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5 Critical Retail Fulfillment Strategies (and Mistakes to Avoid)

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Diagram showing various retail fulfillment strategies.

Retail fulfillment is defined as the process of receiving, packaging, and delivering an order to the customer.

A large portion of a retailer’s business activity—and their success—hinges on effective and efficient fulfillment strategies and processes. In fact, having an effective and beneficial fulfillment strategy is a competitive advance these days.

In today’s world, all retailers are feeling the influence of the “Amazon effect,” and many continue to struggle to keep pace with the growing demands of their customers for speed of delivery, convenience, and value. Being prepared and having the right tools to respond to business changes will ensure your continued success.

Retail Fulfillment Strategy Examples

To ensure customer satisfaction, there are several approaches you can take. The world’s most successful retailers don’t just choose one, they leverage a combination of strategies, based on the needs of their clientele:

1. Buy online and pick up in-store (BOPIS)

BOPIS allows shoppers to purchase their item online and then pick it up in person at a brick-and-mortar location. This method is a way for consumers to avoid paying shipping fees and is also a great boon to the store as well because it holds the potential for additional sales and engagement. In fact, according to Forbes, 85% of consumers pick up additional items when coming into the store.

2. Third-party fulfillment (3PL)

Many companies outsource their fulfillment to a third party. This is a great option for a startup whose dependability is gauged by the consistency of their service as much as the quality of their products.

3. Dropshipping

Many online retailers leverage products from multiple manufacturers who have the capability to ship directly from their own warehouses. This removes the need to hold inventory, but it does require an extra layer of communication to ensure what products are available and that they get shipped to the customer accurately.

4. Pick-up outlets

You could also partner with a local store or an alternate transport point (such as a UPS outlet) that will process your orders for you.

5. Self-managed fulfillment

If you are a small company and just starting out, there may not be a lot of value in outsourcing to a 3PL company. However, if you do have the bandwidth to support your own in-house logistics, it gives you a lot of control over your brand and customer satisfaction.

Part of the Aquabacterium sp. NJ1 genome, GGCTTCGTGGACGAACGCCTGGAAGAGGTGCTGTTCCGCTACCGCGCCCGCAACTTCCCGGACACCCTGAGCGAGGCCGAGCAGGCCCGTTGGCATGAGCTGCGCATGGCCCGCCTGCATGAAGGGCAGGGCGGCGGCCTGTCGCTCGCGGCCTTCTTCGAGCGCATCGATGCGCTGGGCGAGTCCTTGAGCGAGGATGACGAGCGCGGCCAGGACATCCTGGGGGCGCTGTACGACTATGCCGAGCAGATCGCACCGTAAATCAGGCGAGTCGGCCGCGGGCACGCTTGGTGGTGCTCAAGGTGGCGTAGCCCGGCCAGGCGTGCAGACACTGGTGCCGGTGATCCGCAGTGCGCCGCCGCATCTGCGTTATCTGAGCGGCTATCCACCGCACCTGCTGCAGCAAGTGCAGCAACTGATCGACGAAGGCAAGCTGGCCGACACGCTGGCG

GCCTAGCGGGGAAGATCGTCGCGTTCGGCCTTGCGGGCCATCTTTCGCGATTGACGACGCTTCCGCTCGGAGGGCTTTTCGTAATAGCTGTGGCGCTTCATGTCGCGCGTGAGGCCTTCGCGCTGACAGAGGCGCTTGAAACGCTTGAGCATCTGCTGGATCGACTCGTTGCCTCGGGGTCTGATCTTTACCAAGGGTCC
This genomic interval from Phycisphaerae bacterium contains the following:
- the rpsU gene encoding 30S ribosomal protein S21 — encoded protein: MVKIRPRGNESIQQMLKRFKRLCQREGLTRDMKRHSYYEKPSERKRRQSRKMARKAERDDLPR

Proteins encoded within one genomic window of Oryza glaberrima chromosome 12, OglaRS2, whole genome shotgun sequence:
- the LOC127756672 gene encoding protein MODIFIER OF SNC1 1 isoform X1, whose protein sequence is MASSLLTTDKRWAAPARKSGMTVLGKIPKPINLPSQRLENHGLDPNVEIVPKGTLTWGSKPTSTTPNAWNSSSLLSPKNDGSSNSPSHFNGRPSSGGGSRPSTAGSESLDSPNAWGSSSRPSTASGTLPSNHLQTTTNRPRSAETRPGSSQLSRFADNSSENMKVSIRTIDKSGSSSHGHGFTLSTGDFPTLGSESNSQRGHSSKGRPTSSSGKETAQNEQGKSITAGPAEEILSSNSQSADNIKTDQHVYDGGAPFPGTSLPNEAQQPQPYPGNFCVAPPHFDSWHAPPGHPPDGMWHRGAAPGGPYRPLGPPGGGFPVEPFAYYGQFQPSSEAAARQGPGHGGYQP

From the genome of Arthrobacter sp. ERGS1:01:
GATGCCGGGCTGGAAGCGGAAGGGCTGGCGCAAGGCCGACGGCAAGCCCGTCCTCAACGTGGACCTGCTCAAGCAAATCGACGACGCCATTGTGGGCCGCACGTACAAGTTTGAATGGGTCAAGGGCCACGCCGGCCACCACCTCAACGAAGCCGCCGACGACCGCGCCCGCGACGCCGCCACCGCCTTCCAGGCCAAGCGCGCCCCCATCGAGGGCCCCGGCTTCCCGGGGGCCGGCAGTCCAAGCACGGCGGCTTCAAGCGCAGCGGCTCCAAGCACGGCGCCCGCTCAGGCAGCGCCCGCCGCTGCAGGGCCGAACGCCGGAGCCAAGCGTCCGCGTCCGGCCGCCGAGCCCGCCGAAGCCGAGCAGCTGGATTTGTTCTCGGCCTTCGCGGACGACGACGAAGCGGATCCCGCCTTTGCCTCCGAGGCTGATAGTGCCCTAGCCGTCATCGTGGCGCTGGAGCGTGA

Retail fulfillment strategies cost/benefit analysis

Offering a range of flexible fulfillment options can make your customers happy, offer you a competitive edge, and help you avoid lost sales. However, a recent Gartner report showed that retailers that offer “too many” options might be spreading themselves too thin.

The report quotes Robert Hetu, VP Analyst at Gartner, who says:

“Costly levers such as same-day delivery, free shipping, and free returns are annihilating any gains in revenue, leaving retailers in the red.”

This insight highlights the notion that retailers need to figure out the fulfillment options that work best for them and their customers and double down on those.

By narrowing their scope, companies can focus on delivering customer service consistency and improving communications to increase customer awareness and engagement through these fulfillment channels.

Omnichannel Retail Fulfillment Forecasting

One of the top mistakes that retailers tend to make is that they don’t have a good fulfillment forecasting strategy.

Fulfillment forecasting is a way to obtain proactive visibility into how future customers will want their orders fulfilled. Essentially, it’s like a crystal ball that helps them see what their demand will be in the future, allowing them to proactively purchase and distribute merchandise correctly across their business with the end in mind (stores, warehouses, DCs) to reduce fulfillment costs.

Why Traditional Fulfillment Forecasting Methods Don’t Work